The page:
'Old-girl' network supports successful women
| Washington, D.C.
''I can get more business done at one of their meetings than I can in a week on the phone,'' says Susan Hager, co-owner of a local public relations firm and treasurer of the Washington Women's Network, whose meetings she uses to find clients. With 2,800 members, the Network is one of the larger and more influential of hundreds of ''old-girl systems'' set up across the country.
Built on the tradition of women's groups like the League of Women Voters and the American Association of University Women, the networks range from a kind of one-gender trade association like New York's Women's Media Group to small, informal structures like the Republican women at the Federal Trade Commission who get together occasionally for lunch.
Some networks restrict their members. New York's exclusive Women's Forum is open to only 100 of the prominent and powerful. Others, like Washington Women's Network, are open to all.
Most of these networks sprang up after the 1977 National Women's Conference in Houston. There, cards and phone numbers were exchanged in multiple numbers, and ''people realized how valuable that contact with other women was,'' says one participant.
Many of those who founded the Washington Women's Network in 1978 ''participated in Houston,'' says Ms. Hager, ''but I don't think that was the only impetus.'' What they tried to create, she believes, was ''an easy way to meet women you wouldn't normally meet, so you could do business and move on without too much hassle.''
She describes the organization's meetings - dinners, luncheons, discussions, seminars, and receptions held once or twice a month - as opportunities for members to ''work the crowd. Most of them are not at all shy about meeting and greeting, finding out if they have anything in common, doing business if possible, and then moving along.''
The $25 yearly membership includes monthly mailings that describe job openings and relevant meetings of other organizations. But ''this is not a job-referral service,'' Ms. Hager quickly adds. ''Meeting someone doesn't give them the license to call me the next morning and ask for a job.''
In this and many other ways, Ms. Hager believes, women's networks differ significantly from their male counterparts. ''You can't look in the phone book and find a Washington Men's Network,'' she says. ''It's much more subtle.
''Men are more polished about working the system,'' she contends. ''I've seen men raise $1,000 for their favorite cause in less than a minute - it's not even discussed. Or jobs for their sons -- all they have to say is, 'My son is interested in your firm.' Women trip over things like whether or not the son is the most qualified applicant,'' she says.
''But basically,'' she says, ''the reason we cannot work it as easily as men is that we don't have the power. We don't have jobs to give away, sight unseen. We don't have spare money.''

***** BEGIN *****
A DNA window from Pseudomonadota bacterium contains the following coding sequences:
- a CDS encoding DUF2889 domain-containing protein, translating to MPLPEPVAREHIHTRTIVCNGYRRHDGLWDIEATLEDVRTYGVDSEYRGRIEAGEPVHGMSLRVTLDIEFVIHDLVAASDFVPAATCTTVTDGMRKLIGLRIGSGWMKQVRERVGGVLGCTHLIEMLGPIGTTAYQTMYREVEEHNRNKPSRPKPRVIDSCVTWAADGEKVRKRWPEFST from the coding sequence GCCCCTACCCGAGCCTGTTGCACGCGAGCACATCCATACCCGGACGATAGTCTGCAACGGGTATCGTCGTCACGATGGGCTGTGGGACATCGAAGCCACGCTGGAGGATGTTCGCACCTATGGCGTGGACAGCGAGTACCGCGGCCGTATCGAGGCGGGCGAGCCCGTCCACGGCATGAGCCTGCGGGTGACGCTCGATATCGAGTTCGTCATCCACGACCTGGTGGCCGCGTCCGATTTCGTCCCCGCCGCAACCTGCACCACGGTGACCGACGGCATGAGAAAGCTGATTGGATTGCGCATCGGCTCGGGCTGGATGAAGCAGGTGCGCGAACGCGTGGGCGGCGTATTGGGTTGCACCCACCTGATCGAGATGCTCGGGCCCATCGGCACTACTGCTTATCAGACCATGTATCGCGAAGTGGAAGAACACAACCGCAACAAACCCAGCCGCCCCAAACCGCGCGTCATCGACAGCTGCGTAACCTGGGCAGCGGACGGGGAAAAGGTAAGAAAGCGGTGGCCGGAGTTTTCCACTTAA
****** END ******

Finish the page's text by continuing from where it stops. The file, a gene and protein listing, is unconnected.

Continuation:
What women like Susan Hager do have is ''a very loose organization'' to help them establish themselves.She has used it to pick up, not only clients, but potential employees and valuable contacts in other areas.
''These women may not have the power, but they are plugged into where the men are and they can open some doors for each other,'' Ms. Hager says.
Perhaps more important, she says, is the role the Network plays in ''supporting successful women.'' Women who are at or near the top of their professions are still very much in the minority and are often feeling their way in the dark, she points out.
Some women's networks -- like the distinctive Women's Forum in New York, whose members include Bella Abzug, Betty Friedan, Bess Myerson, and Barbara Walters, among others -- exist almost entirely for the purpose of giving these women a comfortable atmosphere in which to talk with their peers.
''I think this kind of thing is needed,'' says Ms. Hager, who dismisses charges that networks like the Women's Forum are elitist in the same way as their male counterparts. ''You need to be with your peers, to get some input on a level that makes a difference to you,'' she says.
Through the Network, Ms. Hager has found much in common with women who have reached the same level on different career ladders. ''It's so nice to learn you're not alone,'' she says.
Sharing camaraderie and support may be the most important function of all women's networks, some say. For, despite all the wheeling and dealing going on in these groups' meetings, some doubts remain about whether networks are actually promoting women. All three of the top women in the Reagan administration apparently got their jobs through the ''old boy's network.'' For example: Sandra Day O'Connor received a political nudge from her old law-school classmate, Justice William Rehnquist; Jeane Kirkpatrick was boosted by her conservative colleagues at the American Enterprise Institute; and Elizabeth Dole's marriage to Republican Sen. Robert Dole helped her application for the White House Public Liason Office.
''OK, nobody's calling the Washington Women's Network and asking for names of employees,'' Ms. Hager admits. ''The organization doesn't have any clout. But people within the organization have clout,'' she says, ''and that's what matters.''